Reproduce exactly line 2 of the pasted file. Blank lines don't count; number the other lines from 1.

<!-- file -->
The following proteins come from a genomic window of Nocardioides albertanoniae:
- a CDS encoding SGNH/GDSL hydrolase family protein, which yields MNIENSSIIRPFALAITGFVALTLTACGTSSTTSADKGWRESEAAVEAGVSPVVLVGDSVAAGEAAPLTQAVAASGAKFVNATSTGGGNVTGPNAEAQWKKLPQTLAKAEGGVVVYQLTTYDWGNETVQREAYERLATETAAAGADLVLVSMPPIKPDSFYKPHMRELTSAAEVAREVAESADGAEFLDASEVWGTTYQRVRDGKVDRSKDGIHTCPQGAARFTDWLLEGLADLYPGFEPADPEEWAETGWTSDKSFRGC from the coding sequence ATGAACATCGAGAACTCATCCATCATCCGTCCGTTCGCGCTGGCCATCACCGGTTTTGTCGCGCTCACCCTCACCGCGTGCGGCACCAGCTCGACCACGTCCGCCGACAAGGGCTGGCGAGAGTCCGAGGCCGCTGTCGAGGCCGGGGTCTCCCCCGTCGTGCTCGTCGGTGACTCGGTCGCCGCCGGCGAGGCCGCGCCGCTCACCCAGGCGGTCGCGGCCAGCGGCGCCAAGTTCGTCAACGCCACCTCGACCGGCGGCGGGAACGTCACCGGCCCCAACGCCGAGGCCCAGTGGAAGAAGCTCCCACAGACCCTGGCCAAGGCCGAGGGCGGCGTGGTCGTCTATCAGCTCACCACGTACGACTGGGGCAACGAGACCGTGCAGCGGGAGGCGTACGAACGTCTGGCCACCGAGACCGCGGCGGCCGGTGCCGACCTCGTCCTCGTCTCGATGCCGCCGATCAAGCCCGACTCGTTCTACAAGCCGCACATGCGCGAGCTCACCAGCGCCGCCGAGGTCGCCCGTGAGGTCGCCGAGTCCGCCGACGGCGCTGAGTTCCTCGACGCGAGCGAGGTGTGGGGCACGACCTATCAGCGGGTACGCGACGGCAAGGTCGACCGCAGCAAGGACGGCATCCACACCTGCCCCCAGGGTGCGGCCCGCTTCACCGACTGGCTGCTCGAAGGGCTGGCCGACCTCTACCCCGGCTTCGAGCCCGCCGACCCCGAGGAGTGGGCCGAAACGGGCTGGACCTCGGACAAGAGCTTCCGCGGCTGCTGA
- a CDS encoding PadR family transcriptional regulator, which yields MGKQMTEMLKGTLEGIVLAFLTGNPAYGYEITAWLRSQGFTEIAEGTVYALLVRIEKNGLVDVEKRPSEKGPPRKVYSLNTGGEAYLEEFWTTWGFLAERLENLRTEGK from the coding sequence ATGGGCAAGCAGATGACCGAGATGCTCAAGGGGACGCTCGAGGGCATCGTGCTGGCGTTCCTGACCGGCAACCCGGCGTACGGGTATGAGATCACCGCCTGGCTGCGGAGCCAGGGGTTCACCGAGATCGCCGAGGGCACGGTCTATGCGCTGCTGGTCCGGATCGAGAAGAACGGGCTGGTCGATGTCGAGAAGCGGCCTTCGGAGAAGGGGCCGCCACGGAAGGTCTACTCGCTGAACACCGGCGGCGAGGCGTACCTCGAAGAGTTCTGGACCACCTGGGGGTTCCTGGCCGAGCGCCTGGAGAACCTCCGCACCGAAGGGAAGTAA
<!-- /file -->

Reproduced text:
- a CDS encoding SGNH/GDSL hydrolase family protein, which yields MNIENSSIIRPFALAITGFVALTLTACGTSSTTSADKGWRESEAAVEAGVSPVVLVGDSVAAGEAAPLTQAVAASGAKFVNATSTGGGNVTGPNAEAQWKKLPQTLAKAEGGVVVYQLTTYDWGNETVQREAYERLATETAAAGADLVLVSMPPIKPDSFYKPHMRELTSAAEVAREVAESADGAEFLDASEVWGTTYQRVRDGKVDRSKDGIHTCPQGAARFTDWLLEGLADLYPGFEPADPEEWAETGWTSDKSFRGC from the coding sequence ATGAACATCGAGAACTCATCCATCATCCGTCCGTTCGCGCTGGCCATCACCGGTTTTGTCGCGCTCACCCTCACCGCGTGCGGCACCAGCTCGACCACGTCCGCCGACAAGGGCTGGCGAGAGTCCGAGGCCGCTGTCGAGGCCGGGGTCTCCCCCGTCGTGCTCGTCGGTGACTCGGTCGCCGCCGGCGAGGCCGCGCCGCTCACCCAGGCGGTCGCGGCCAGCGGCGCCAAGTTCGTCAACGCCACCTCGACCGGCGGCGGGAACGTCACCGGCCCCAACGCCGAGGCCCAGTGGAAGAAGCTCCCACAGACCCTGGCCAAGGCCGAGGGCGGCGTGGTCGTCTATCAGCTCACCACGTACGACTGGGGCAACGAGACCGTGCAGCGGGAGGCGTACGAACGTCTGGCCACCGAGACCGCGGCGGCCGGTGCCGACCTCGTCCTCGTCTCGATGCCGCCGATCAAGCCCGACTCGTTCTACAAGCCGCACATGCGCGAGCTCACCAGCGCCGCCGAGGTCGCCCGTGAGGTCGCCGAGTCCGCCGACGGCGCTGAGTTCCTCGACGCGAGCGAGGTGTGGGGCACGACCTATCAGCGGGTACGCGACGGCAAGGTCGACCGCAGCAAGGACGGCATCCACACCTGCCCCCAGGGTGCGGCCCGCTTCACCGACTGGCTGCTCGAAGGGCTGGCCGACCTCTACCCCGGCTTCGAGCCCGCCGACCCCGAGGAGTGGGCCGAAACGGGCTGGACCTCGGACAAGAGCTTCCGCGGCTGCTGA